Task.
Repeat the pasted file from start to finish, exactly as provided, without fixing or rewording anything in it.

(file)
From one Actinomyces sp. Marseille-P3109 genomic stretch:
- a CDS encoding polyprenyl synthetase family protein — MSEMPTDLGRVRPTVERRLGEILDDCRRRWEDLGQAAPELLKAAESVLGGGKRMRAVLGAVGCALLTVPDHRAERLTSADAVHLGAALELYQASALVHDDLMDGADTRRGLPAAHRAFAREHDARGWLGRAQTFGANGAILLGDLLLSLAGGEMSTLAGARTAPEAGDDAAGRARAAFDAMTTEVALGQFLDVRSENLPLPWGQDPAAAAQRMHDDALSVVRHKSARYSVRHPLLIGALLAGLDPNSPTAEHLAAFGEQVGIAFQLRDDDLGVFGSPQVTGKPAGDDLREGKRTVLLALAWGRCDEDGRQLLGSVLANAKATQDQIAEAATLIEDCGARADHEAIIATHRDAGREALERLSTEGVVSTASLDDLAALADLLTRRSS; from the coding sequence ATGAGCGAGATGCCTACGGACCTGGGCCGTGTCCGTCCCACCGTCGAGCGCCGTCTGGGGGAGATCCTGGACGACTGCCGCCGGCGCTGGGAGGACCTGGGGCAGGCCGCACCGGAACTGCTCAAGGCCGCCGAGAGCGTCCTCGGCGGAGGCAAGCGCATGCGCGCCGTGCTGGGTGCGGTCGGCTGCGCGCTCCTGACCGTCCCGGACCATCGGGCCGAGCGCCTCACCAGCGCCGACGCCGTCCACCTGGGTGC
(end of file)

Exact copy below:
From one Actinomyces sp. Marseille-P3109 genomic stretch:
- a CDS encoding polyprenyl synthetase family protein — MSEMPTDLGRVRPTVERRLGEILDDCRRRWEDLGQAAPELLKAAESVLGGGKRMRAVLGAVGCALLTVPDHRAERLTSADAVHLGAALELYQASALVHDDLMDGADTRRGLPAAHRAFAREHDARGWLGRAQTFGANGAILLGDLLLSLAGGEMSTLAGARTAPEAGDDAAGRARAAFDAMTTEVALGQFLDVRSENLPLPWGQDPAAAAQRMHDDALSVVRHKSARYSVRHPLLIGALLAGLDPNSPTAEHLAAFGEQVGIAFQLRDDDLGVFGSPQVTGKPAGDDLREGKRTVLLALAWGRCDEDGRQLLGSVLANAKATQDQIAEAATLIEDCGARADHEAIIATHRDAGREALERLSTEGVVSTASLDDLAALADLLTRRSS; from the coding sequence ATGAGCGAGATGCCTACGGACCTGGGCCGTGTCCGTCCCACCGTCGAGCGCCGTCTGGGGGAGATCCTGGACGACTGCCGCCGGCGCTGGGAGGACCTGGGGCAGGCCGCACCGGAACTGCTCAAGGCCGCCGAGAGCGTCCTCGGCGGAGGCAAGCGCATGCGCGCCGTGCTGGGTGCGGTCGGCTGCGCGCTCCTGACCGTCCCGGACCATCGGGCCGAGCGCCTCACCAGCGCCGACGCCGTCCACCTGGGTGC